Everything we’ve seen from Obama this month suggests this White House has chosen a new posture when dealing with the GOP. The introduction of the American Jobs Act was a pleasant, progressive surprise; the White House’s reluctance to start making concessions was clearly a step in the right direction; word that Social Security is off the table is just what the left wanted to hear; and support for the “Buffett Rule” suggests Obama and his team aren’t afraid to draw contrasts with unpopular, hard-right congressional Republicans.
…. I’d bet the debt-ceiling fiasco changed Obama’s entire approach rather dramatically. The president very likely assumed that if he worked in good faith, offered reasonable concessions, and demonstrated a commitment to compromise and common ground, Republicans would respond in kind. The summer offered a painful lesson – those assumptions were wrong. GOP officials have rewritten the rules.
With those lessons in mind, the president is now taking a tougher line. Good for him – and for us.
NYT: President Obama on Monday will call for a new minimum tax rate for individuals making more than $1 million a year to ensure that they pay at least the same percentage of their earnings as middle-income taxpayers, according to administration officials.
…. the proposal adds a new and populist feature to Mr. Obama’s effort to raise the political pressure on Republicans to agree to higher revenues from the wealthy in return for Democrats’ support of future cuts from Medicare and Medicaid.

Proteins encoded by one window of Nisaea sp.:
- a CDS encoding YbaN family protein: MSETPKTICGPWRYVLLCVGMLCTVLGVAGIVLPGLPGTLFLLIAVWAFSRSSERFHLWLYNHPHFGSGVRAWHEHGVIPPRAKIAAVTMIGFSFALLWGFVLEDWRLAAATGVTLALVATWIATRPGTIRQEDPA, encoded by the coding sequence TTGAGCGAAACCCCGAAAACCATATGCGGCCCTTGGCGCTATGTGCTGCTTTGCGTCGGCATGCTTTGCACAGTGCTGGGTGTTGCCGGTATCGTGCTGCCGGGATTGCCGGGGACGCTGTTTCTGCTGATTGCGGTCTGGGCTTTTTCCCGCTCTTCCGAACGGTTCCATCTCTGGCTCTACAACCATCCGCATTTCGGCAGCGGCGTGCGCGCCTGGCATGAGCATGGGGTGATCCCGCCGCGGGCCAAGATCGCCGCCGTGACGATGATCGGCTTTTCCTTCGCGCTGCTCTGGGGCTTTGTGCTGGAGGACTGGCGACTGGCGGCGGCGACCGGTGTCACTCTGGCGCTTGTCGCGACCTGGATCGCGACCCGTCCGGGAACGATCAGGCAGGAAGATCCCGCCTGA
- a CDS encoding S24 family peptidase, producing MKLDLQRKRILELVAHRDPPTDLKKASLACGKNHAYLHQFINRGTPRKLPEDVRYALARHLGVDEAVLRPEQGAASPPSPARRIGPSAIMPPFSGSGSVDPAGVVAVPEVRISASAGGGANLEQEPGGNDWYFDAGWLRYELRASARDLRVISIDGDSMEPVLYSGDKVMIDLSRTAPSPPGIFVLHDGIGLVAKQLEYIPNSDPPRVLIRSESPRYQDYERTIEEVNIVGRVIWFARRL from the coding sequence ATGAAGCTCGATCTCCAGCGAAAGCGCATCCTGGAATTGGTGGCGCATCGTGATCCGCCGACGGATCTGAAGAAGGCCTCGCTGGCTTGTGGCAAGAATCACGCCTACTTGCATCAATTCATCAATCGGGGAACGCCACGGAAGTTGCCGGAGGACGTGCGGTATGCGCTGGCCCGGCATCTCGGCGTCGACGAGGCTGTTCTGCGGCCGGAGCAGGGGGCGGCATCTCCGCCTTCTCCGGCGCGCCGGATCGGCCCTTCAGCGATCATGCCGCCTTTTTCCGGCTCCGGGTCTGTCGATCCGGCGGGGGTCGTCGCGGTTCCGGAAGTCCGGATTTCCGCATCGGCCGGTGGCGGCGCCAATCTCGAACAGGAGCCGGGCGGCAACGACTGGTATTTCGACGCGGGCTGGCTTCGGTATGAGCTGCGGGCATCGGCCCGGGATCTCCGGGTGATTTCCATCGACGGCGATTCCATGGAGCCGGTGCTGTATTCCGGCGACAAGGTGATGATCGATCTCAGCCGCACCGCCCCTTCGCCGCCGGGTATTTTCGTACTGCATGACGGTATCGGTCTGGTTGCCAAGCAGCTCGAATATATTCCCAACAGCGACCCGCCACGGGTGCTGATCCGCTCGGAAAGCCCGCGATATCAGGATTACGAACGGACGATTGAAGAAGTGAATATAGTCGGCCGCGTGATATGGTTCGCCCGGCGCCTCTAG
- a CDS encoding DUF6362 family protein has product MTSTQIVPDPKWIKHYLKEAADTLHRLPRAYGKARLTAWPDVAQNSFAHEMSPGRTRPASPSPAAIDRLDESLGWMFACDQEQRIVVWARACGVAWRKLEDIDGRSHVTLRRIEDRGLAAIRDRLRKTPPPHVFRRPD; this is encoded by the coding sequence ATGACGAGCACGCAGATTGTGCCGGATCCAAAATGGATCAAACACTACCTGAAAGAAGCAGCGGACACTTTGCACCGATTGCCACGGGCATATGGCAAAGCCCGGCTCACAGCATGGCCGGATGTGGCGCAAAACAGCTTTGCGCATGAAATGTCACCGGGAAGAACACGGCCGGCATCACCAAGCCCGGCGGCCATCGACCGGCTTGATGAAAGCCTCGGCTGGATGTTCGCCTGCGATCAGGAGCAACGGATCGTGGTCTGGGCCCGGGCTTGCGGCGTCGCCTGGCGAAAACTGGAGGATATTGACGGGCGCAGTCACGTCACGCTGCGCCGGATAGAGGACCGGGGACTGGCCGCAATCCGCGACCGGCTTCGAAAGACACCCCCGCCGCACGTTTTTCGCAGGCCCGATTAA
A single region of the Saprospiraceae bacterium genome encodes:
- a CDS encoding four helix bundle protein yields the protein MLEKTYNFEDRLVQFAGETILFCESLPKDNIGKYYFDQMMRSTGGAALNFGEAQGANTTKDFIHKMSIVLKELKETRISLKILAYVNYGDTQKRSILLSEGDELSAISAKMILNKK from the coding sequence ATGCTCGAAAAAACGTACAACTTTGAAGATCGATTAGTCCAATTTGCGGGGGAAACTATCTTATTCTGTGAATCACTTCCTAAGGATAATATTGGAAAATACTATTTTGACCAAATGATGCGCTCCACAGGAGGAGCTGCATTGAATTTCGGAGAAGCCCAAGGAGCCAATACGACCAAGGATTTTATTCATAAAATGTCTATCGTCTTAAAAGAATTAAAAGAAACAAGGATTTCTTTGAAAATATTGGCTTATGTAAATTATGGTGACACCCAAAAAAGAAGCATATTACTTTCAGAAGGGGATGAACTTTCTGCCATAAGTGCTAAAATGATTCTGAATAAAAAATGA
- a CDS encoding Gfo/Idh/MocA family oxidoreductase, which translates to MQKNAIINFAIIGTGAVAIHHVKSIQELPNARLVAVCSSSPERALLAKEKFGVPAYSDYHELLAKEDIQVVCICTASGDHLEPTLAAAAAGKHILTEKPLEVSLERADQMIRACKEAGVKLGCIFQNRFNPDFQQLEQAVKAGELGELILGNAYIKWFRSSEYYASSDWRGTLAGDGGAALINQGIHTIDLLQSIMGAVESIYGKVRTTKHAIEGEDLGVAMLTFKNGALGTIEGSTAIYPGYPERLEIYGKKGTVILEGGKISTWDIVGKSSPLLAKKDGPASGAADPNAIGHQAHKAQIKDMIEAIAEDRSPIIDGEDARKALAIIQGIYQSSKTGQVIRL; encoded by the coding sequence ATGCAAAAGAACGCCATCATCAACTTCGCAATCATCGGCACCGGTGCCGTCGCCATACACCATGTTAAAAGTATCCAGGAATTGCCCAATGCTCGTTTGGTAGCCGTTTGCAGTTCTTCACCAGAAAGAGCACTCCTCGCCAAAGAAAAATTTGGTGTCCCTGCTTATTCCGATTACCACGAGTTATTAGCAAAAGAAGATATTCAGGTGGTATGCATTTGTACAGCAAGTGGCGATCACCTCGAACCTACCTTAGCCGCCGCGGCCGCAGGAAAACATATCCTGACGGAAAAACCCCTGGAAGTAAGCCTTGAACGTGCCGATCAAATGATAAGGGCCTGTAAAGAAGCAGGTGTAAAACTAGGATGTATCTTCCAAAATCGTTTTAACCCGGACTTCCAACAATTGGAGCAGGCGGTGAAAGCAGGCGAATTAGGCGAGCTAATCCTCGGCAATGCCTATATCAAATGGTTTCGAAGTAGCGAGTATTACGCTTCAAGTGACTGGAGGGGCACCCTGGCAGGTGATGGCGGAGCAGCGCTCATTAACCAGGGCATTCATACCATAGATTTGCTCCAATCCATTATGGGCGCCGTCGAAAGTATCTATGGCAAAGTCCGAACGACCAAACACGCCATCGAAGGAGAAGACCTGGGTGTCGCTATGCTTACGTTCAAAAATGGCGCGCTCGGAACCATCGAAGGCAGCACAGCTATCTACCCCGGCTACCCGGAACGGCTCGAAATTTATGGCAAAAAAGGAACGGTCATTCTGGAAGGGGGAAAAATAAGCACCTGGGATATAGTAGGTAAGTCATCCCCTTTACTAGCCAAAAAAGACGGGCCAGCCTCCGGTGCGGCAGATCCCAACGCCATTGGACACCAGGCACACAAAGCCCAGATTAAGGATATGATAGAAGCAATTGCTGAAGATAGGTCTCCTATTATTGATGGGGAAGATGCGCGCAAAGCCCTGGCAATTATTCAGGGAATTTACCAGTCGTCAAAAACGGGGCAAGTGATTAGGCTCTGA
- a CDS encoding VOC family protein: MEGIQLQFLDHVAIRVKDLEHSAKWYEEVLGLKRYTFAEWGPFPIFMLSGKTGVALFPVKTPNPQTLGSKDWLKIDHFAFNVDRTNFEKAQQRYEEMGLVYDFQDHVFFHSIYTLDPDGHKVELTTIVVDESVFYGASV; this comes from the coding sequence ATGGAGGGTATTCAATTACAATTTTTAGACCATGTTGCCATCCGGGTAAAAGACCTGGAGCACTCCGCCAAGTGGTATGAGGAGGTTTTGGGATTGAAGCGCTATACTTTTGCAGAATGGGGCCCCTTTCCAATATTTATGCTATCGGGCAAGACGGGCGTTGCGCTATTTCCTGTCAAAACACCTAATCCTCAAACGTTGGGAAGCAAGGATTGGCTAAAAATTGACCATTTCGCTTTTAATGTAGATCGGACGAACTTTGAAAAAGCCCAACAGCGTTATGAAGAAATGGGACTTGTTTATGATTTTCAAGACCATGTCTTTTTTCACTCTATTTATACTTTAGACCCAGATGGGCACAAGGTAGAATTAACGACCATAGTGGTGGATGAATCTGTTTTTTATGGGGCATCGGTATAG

Mr. Obama, in a bit of political salesmanship, will call his proposal the “Buffett Rule”, in a reference to Warren E. Buffett, the billionaire investor who has complained repeatedly that the richest Americans generally pay a smaller share of their income in federal taxes than do middle-income workers, because investment gains are taxed at a lower rate than wages.
… The Obama proposal has little chance of becoming law unless Republican lawmakers bend. But by focusing on the wealthiest Americans, the president is sharpening the contrast between Republicans and Democrats with a theme he can carry into his bid for re-election in 2012.
It could also reassure Democrats who have feared that Mr. Obama would agree to changes in programs like Medicare without forcing Republicans to compromise on taxes.
NY Post: Following reports that President Obama phoned Warren Buffett from vacation in Martha’s Vineyard to discuss the economy, The “Oracle of Omaha” is hosting a fund-raiser for Obama’s re-election, billed as an “economic forum”.
Tickets for the event at New York’s Four Seasons restaurant on Sept. 30 start at $10,000 a head, with VIP tickets a budget-boosting $35,800.
Reuters: Warren Buffett will invest $5 billion in Bank of America, stepping in to shore up the company in the same way he helped prop up Goldman Sachs and General Electric during the financial crisis.